Who Made the Cut (and Didn’t) for White House Sarkozy Dinner


Bush Sarkozy Dinner.jpg
(General George Washington (played by Dean Malissa) and General Marie Joseph Paul Yves Roch Gilbert du Motier, the Marquis de LaFayette (played by Benjamin Goldman), toast each other at the beginning of their dialogue Tuesday, Nov. 6, 2007, during the entertainment in the East Room following a dinner in honor of President Nicolas Sarkozy at the White House. White House photo by Chris Greenberg)
I have been a bit negligent in my responsibilities as Director of the Le Cercle Lafayette here in Washington. This has been an extremely busy time in foreign affairs work, but still — the White House might have checked with me to see if I was available for the “social dinner” honoring French President Nicolas Sarkozy last night. Our group’s second meeting was actually a session with Sarkozy last year at Constitution Hall.
But who was there? Interestingly, not a single Senator from the Senate Foreign Relations Committee attended — not Hagel, not Lugar, not Biden or Dodd, not Kerry, or. . .well, you get the point.
Ross Perot was there. One wonders if that was part of Bush’s efforts to show independence from dad who is not found of his third party nemesis.
But also there was Sheldon Adelson, owner of the Las Vegas Sands — and not a big advocate of Israeli/Palestinian settlement as best I can tell. My friend Ken Weinstein who heads the Hudson Institute made the cut — probably because he and I haven’t cosponsored that many programs together this year.
I know that Zbigniew Brzezinski, Brent Scowcroft, Henry Kissinger, and James Baker are all traveling — but would be interesting to know if they were invited, or even queried about.
Fedex’s Fred Smith, a friend of Al Gore’s and John McCain’s, got in the door, but so did former Wyoming Senator Alan Simpson — who not only served as a member of the Baker/Hamilton Iraq Study Group but has also been working hard to get his Republican Party to take a more enlightened stand on gay issues.
Others who should have been invited were State Department top lawyer John Bellinger who has been working hard on the international law front — though Philippe Sands and Scott Horton took him to task in recent days.
We know that Bob Gates was in China and couldn’t attend — but DoD Deputy Gordon England should have been there. And I would have invited John Negroponte and Nick Burns who are working most of the issues in the Middle East and need to coordinate with the French, particularly with former French Ambassador to the US and now Diplomatic Advisor to the President Jean-David Levitte (who asked me to head Le Cercle Lafayette and is one the best diplomats on the global scene today).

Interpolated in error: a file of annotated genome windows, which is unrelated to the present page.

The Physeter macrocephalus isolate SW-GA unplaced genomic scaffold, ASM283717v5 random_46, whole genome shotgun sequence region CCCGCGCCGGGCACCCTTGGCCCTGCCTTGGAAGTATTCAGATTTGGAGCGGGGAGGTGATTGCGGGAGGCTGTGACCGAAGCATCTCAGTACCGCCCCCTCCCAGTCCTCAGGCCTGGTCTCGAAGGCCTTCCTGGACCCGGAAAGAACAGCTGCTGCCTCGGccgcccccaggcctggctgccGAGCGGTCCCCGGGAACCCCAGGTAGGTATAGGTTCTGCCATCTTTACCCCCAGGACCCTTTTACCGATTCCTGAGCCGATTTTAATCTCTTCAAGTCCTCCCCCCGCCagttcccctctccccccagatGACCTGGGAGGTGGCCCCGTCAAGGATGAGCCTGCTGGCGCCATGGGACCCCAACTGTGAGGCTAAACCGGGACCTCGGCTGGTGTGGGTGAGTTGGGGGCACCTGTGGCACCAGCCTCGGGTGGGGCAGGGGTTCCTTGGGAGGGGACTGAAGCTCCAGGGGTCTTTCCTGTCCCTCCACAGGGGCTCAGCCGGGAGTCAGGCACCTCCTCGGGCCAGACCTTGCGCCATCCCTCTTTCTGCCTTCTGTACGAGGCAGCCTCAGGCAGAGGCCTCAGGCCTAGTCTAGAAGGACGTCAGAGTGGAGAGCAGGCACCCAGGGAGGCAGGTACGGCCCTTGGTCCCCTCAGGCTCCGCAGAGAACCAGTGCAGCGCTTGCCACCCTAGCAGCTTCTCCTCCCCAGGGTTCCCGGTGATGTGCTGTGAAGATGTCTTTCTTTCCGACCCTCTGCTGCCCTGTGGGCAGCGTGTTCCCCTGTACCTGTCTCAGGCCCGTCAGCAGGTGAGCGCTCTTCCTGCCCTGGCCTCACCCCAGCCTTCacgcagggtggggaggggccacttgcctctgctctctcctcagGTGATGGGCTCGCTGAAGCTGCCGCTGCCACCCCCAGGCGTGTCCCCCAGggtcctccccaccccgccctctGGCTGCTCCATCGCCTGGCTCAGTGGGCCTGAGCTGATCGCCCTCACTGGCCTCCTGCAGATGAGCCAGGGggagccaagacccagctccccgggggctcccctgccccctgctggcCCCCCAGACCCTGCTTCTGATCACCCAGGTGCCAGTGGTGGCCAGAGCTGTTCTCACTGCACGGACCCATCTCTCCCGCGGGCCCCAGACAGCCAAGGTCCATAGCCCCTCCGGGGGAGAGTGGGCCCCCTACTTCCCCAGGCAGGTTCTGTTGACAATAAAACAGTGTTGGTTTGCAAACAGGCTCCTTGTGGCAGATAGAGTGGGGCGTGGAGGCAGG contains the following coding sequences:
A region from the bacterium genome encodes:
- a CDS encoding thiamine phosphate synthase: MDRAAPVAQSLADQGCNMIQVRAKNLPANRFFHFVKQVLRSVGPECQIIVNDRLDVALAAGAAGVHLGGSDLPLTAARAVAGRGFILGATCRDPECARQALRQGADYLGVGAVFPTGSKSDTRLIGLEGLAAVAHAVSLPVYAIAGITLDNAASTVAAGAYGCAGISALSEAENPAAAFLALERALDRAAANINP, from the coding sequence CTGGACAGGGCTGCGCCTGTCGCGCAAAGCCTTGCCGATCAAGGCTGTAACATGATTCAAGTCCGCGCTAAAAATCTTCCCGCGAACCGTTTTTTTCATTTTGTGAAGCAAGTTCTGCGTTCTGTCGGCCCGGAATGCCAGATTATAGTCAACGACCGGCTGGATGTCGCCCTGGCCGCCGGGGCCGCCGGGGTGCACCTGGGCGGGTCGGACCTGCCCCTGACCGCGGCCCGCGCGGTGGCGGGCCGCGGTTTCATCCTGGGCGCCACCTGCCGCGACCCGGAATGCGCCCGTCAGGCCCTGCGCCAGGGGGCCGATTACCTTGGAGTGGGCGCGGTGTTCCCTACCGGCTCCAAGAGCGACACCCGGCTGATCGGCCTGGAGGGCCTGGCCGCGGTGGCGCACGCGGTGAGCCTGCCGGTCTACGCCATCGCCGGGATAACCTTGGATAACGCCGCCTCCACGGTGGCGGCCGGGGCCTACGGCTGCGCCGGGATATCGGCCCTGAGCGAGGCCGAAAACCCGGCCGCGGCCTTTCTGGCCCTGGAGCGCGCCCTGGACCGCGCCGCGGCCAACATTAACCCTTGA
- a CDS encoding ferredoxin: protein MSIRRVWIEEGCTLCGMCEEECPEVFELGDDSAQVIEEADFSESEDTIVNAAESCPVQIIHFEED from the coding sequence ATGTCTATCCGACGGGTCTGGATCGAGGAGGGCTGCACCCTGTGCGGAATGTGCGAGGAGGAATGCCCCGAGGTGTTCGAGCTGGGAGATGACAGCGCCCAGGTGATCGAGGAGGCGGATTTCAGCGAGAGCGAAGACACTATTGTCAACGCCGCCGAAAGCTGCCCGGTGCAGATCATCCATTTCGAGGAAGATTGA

And where was World Bank President Bob Zoellick? Zoellick is doing a very solid job restoring World Bank morale and purpose — and doing so in partnership with French interests. And recently minted International Monetary Fund President Dominique Strauss-Kahn was also absent.
For a more fun dinner, I would have invited the leadership of Brookings, Carnegie, CSIS, Heritage, Cato, AEI, the Institute for International Economics, and the New America Foundation. That’s respectively Strobe Talbott (but he’s been to a ton of these dinners), Jessica Tuchman Mathews, John Hamre, Ed Feulner, Ed Crane, Chris DeMuth, C. Fred Bergston, and Steve Coll. But maybe they’ll make the cut in the next administration.
And while lots of corporate people were there — not a single labor representative. And this was a dinner for the French(?).
— Steve Clemons


5 comments on “Who Made the Cut (and Didn’t) for White House Sarkozy Dinner

  1. Allen says:

    Fewer French employees are members of a labor union than Americans.


  2. Hedley Lamarr says:

    In addition to Ross Perot, also invited were our French own legislators Senators Landrieu and Breaux and that great Francophile Billy Tauzin.


  3. samuel burke says:

    how long will the frenshhhh put up with their elected mossad man?
    Sarkozy’s bad week
    As if his marital challenges were not enough cause for concern, “Sarco the Sayan” has suddenly emerged as the most infamous accolade of French President Nicolas Sarkozy. The influential French daily Le Figaro last week revealed that the French leader once worked for — and perhaps still does, it hinted — Israeli intelligence as a sayan (Hebrew for helper), one of the thousands of Jewish citizens of countries other than Israel who cooperate with the katsas (Mossad case-officers).
    A letter dispatched to French police officials late last winter — long before the presidential election but somehow kept secret — revealed that Sarkozy was recruited as an Israeli spy. The French police is currently investigating documents concerning Sarkozy’s alleged espionage activities on behalf of Mossad, which Le Figaro claims dated as far back as 1983. According to the author of the message, in 1978, Israeli prime minister Menachem Begin ordered the infiltration of the French ruling Gaullist Party, Union pour un Mouvement Populaire. Originally targeted were Patrick Balkany, Patrick Devedjian and Pierre Lellouche. In 1983, they recruited the “young and promising” Sarkozy, the “fourth man”.


  4. Benn Tannenbaum says:

    No offense, but that’s a wonky group. How about some leading scientists? The presidents of the Institute of Medicine or the National Academy of Engineering or Science? Or the CEO or president of my own organization, the American Association for the Advancement of Science? There’s a good history of science and scientific exchange in both our countries and we should remember and recognize that!


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